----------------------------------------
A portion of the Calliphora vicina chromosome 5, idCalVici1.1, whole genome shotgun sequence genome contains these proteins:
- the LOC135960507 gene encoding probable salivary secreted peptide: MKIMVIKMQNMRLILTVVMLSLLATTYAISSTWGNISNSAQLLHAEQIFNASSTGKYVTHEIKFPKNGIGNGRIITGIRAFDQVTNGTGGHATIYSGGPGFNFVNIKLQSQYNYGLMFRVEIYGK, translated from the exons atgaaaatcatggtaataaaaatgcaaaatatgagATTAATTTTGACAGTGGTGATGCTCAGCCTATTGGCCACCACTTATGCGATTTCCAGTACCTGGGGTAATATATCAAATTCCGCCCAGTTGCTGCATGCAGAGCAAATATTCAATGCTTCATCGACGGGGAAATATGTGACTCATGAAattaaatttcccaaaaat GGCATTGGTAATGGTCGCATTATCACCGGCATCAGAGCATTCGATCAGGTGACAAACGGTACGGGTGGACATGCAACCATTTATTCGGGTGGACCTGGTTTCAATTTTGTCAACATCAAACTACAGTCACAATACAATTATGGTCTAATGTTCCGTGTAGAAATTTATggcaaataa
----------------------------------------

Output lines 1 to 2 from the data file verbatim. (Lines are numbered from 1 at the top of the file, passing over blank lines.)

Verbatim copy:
A portion of the Calliphora vicina chromosome 5, idCalVici1.1, whole genome shotgun sequence genome contains these proteins:
- the LOC135960507 gene encoding probable salivary secreted peptide: MKIMVIKMQNMRLILTVVMLSLLATTYAISSTWGNISNSAQLLHAEQIFNASSTGKYVTHEIKFPKNGIGNGRIITGIRAFDQVTNGTGGHATIYSGGPGFNFVNIKLQSQYNYGLMFRVEIYGK, translated from the exons atgaaaatcatggtaataaaaatgcaaaatatgagATTAATTTTGACAGTGGTGATGCTCAGCCTATTGGCCACCACTTATGCGATTTCCAGTACCTGGGGTAATATATCAAATTCCGCCCAGTTGCTGCATGCAGAGCAAATATTCAATGCTTCATCGACGGGGAAATATGTGACTCATGAAattaaatttcccaaaaat GGCATTGGTAATGGTCGCATTATCACCGGCATCAGAGCATTCGATCAGGTGACAAACGGTACGGGTGGACATGCAACCATTTATTCGGGTGGACCTGGTTTCAATTTTGTCAACATCAAACTACAGTCACAATACAATTATGGTCTAATGTTCCGTGTAGAAATTTATggcaaataa